Daniel Kelly Symposium Celebrates Achievements of Trinity Botanist

12 November 2014

Researchers gathered last week for the Daniel Kelly Symposium, which featured a variety of research presentations and celebrated the achievements of retiring Associate Professor in Botany, Daniel Kelly, who was former Head of Botany in the School of Natural Sciences at Trinity College Dublin.

Among the topics discussed were the genetics of Irish woodlands, conservation efforts involving some of Ireland’s important species, and the importance of long-term biodiversity monitoring and floral diversity in South America, before Professor Kelly wrapped up the symposium with a final presentation looking back on his career.

Professor Kelly served in the School for 35 years. He was a Trinity Scholar (awarded 1968) and graduated with a degree in Botany in 1970. He returned to Trinity to complete a PhD, before lecturing in the University of the West Indies in Jamaica. He re-joined the Department of Botany in Trinity in 1979, was promoted to Senior Lecturer in 1992, and was awarded Fellowship of Trinity College in 2007.

A packed audience gathered to celebrate the achievements of Professor Kelly at the symposium named after him.

Daniel’s research expertise encompassed plant ecology, especially in forests. He explored patterns in plant community composition and the environmental factors that govern them and was driven by a fascination of the diversity of the plant kingdom, with his interest extending from trees to the Lilliputian world of mosses and liverworts.

His research considered the practical challenges of managing forests and other semi-natural habitats so as to sustain a balance between human needs and long-term safeguarding of biodiversity. He has long divided his research between Ireland and the New World Tropics, especially recently in Cusuco National Park in Honduras, where he was involved in discovering a hitherto unknown genus of tree.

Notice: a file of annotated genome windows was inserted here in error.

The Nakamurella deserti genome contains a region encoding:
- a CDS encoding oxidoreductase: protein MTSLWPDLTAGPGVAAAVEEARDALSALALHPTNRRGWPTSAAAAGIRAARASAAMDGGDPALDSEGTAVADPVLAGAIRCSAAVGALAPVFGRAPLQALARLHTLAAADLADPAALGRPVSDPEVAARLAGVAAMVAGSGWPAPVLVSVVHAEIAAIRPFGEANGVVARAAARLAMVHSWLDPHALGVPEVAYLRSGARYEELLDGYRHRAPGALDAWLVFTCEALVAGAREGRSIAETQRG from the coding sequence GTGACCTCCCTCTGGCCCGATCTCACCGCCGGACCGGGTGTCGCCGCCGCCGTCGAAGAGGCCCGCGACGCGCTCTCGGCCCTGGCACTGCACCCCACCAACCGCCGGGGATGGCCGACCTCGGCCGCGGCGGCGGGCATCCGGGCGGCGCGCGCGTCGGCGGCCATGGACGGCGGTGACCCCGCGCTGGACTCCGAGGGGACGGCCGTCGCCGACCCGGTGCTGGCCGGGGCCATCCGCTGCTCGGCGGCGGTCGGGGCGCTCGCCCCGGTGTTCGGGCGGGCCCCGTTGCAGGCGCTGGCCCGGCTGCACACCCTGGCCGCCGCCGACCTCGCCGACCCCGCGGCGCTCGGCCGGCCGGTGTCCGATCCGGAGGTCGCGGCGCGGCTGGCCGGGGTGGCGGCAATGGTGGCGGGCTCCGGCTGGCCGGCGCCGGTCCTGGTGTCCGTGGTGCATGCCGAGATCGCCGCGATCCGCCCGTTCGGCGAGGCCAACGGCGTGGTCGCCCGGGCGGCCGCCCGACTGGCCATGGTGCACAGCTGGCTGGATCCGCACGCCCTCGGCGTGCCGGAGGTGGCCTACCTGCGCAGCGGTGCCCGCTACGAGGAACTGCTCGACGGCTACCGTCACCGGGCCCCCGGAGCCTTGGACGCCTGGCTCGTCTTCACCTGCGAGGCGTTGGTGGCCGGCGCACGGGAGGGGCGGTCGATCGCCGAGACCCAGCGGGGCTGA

He continues to monitor vegetation plots that he established for his undergraduate moderatorship project in Killarney National Park. Throughout his career he has lobbied for the management of national parks especially the control of Rhododendron in Killarney. He was Editor of Watsonia, the Journal of the Botanical Society of the British Isles.

Professor Kelly said: “I will continue to be torn between Killarney and the Caribbean [in terms of research]… I am very glad that this is not a ‘good-bye’ and I look forward to continuing to be active in research, to doing some teaching, and to remaining part of the ‘Botany family.’”

Peter Wyse-Jackson, Director of the Missouri Botanical Gardens, said: “You have added so much to the fields of botany, ecology and plant conservation at home and overseas… [I have] learnt so much from your thoughtful and thorough approach.”

During his tenure, Professor Kelly served College in many roles including Head of Discipline and chairman of the College Grounds and Gardens Committee. Daniel has been an inspiring and memorable teacher to thousands of undergraduates and postgraduates. He has motivated generations of students not only in the lecture theatre but through his enthusiastic and entertaining leadership of numerous field trips from Kerry to Guyana.

Therese Higgins, former undergraduate and PhD student, said: “As an undergraduate, I held him in awe… He was a wonderful supervisor, very generous. His love of the subject was inspirational and spurred us all on," while Declan Doogue, former PhD student and Honorary Vice President of the Dublin Naturalists’ Field Club, added: “Trinity Botany changed plant sciences in Ireland. Daniel is Trinity.”

Media Contact

Thomas Deane, Press Officer for the Faculty of Engineering, Mathematics and Science | deaneth@tcd.ie | +353 1 896 4685

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